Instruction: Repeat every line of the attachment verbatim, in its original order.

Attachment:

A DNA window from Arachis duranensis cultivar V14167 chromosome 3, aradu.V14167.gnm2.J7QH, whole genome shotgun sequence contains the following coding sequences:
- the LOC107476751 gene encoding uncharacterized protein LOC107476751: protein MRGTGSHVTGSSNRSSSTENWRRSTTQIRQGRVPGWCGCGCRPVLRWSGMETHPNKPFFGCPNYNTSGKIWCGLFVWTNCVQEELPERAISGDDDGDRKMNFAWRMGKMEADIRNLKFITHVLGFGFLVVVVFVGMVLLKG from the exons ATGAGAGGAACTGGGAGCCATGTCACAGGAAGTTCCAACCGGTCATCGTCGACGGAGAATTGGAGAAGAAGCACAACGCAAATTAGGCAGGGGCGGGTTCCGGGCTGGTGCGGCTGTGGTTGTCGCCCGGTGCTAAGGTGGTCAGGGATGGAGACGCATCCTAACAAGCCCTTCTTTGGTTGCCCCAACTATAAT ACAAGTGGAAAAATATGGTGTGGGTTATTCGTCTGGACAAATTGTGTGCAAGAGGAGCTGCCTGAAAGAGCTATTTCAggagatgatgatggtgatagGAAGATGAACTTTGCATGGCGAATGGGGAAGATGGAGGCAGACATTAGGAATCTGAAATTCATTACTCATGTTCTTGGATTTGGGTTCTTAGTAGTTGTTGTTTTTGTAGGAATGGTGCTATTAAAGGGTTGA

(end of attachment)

A DNA window from Arachis duranensis cultivar V14167 chromosome 3, aradu.V14167.gnm2.J7QH, whole genome shotgun sequence contains the following coding sequences:
- the LOC107476751 gene encoding uncharacterized protein LOC107476751: protein MRGTGSHVTGSSNRSSSTENWRRSTTQIRQGRVPGWCGCGCRPVLRWSGMETHPNKPFFGCPNYNTSGKIWCGLFVWTNCVQEELPERAISGDDDGDRKMNFAWRMGKMEADIRNLKFITHVLGFGFLVVVVFVGMVLLKG from the exons ATGAGAGGAACTGGGAGCCATGTCACAGGAAGTTCCAACCGGTCATCGTCGACGGAGAATTGGAGAAGAAGCACAACGCAAATTAGGCAGGGGCGGGTTCCGGGCTGGTGCGGCTGTGGTTGTCGCCCGGTGCTAAGGTGGTCAGGGATGGAGACGCATCCTAACAAGCCCTTCTTTGGTTGCCCCAACTATAAT ACAAGTGGAAAAATATGGTGTGGGTTATTCGTCTGGACAAATTGTGTGCAAGAGGAGCTGCCTGAAAGAGCTATTTCAggagatgatgatggtgatagGAAGATGAACTTTGCATGGCGAATGGGGAAGATGGAGGCAGACATTAGGAATCTGAAATTCATTACTCATGTTCTTGGATTTGGGTTCTTAGTAGTTGTTGTTTTTGTAGGAATGGTGCTATTAAAGGGTTGA